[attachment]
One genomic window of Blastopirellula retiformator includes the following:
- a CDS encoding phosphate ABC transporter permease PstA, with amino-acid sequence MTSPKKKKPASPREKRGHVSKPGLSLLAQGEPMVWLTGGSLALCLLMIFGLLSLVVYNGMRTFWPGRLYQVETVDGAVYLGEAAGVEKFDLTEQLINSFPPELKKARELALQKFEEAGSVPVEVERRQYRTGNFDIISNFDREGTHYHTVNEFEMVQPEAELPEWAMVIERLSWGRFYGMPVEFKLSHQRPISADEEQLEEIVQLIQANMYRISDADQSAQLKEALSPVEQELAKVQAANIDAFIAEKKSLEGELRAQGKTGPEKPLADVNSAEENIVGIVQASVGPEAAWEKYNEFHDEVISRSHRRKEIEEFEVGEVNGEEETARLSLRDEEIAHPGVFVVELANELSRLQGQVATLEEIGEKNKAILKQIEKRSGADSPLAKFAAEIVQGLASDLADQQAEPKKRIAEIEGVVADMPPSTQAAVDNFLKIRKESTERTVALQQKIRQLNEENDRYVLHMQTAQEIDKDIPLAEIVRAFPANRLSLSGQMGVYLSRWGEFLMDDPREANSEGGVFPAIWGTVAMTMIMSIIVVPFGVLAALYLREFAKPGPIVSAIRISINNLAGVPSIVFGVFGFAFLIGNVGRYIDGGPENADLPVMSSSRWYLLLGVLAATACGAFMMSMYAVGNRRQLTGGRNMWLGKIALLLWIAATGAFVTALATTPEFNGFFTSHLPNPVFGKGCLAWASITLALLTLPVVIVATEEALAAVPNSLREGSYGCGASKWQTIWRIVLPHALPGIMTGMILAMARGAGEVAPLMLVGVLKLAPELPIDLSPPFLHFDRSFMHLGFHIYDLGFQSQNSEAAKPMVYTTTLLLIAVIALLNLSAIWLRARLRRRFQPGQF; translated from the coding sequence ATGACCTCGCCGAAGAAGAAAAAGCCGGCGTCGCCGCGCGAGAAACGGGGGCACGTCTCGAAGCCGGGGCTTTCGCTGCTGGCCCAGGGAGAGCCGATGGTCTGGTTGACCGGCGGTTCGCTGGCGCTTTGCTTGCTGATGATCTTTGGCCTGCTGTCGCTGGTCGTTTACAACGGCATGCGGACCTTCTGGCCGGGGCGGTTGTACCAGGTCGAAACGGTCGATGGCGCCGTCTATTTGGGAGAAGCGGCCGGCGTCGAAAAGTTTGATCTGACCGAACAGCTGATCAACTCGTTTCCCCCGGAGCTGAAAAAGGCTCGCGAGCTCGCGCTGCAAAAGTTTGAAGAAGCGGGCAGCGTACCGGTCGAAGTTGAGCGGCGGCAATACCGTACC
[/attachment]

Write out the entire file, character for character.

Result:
One genomic window of Blastopirellula retiformator includes the following:
- a CDS encoding phosphate ABC transporter permease PstA, with amino-acid sequence MTSPKKKKPASPREKRGHVSKPGLSLLAQGEPMVWLTGGSLALCLLMIFGLLSLVVYNGMRTFWPGRLYQVETVDGAVYLGEAAGVEKFDLTEQLINSFPPELKKARELALQKFEEAGSVPVEVERRQYRTGNFDIISNFDREGTHYHTVNEFEMVQPEAELPEWAMVIERLSWGRFYGMPVEFKLSHQRPISADEEQLEEIVQLIQANMYRISDADQSAQLKEALSPVEQELAKVQAANIDAFIAEKKSLEGELRAQGKTGPEKPLADVNSAEENIVGIVQASVGPEAAWEKYNEFHDEVISRSHRRKEIEEFEVGEVNGEEETARLSLRDEEIAHPGVFVVELANELSRLQGQVATLEEIGEKNKAILKQIEKRSGADSPLAKFAAEIVQGLASDLADQQAEPKKRIAEIEGVVADMPPSTQAAVDNFLKIRKESTERTVALQQKIRQLNEENDRYVLHMQTAQEIDKDIPLAEIVRAFPANRLSLSGQMGVYLSRWGEFLMDDPREANSEGGVFPAIWGTVAMTMIMSIIVVPFGVLAALYLREFAKPGPIVSAIRISINNLAGVPSIVFGVFGFAFLIGNVGRYIDGGPENADLPVMSSSRWYLLLGVLAATACGAFMMSMYAVGNRRQLTGGRNMWLGKIALLLWIAATGAFVTALATTPEFNGFFTSHLPNPVFGKGCLAWASITLALLTLPVVIVATEEALAAVPNSLREGSYGCGASKWQTIWRIVLPHALPGIMTGMILAMARGAGEVAPLMLVGVLKLAPELPIDLSPPFLHFDRSFMHLGFHIYDLGFQSQNSEAAKPMVYTTTLLLIAVIALLNLSAIWLRARLRRRFQPGQF; translated from the coding sequence ATGACCTCGCCGAAGAAGAAAAAGCCGGCGTCGCCGCGCGAGAAACGGGGGCACGTCTCGAAGCCGGGGCTTTCGCTGCTGGCCCAGGGAGAGCCGATGGTCTGGTTGACCGGCGGTTCGCTGGCGCTTTGCTTGCTGATGATCTTTGGCCTGCTGTCGCTGGTCGTTTACAACGGCATGCGGACCTTCTGGCCGGGGCGGTTGTACCAGGTCGAAACGGTCGATGGCGCCGTCTATTTGGGAGAAGCGGCCGGCGTCGAAAAGTTTGATCTGACCGAACAGCTGATCAACTCGTTTCCCCCGGAGCTGAAAAAGGCTCGCGAGCTCGCGCTGCAAAAGTTTGAAGAAGCGGGCAGCGTACCGGTCGAAGTTGAGCGGCGGCAATACCGTACC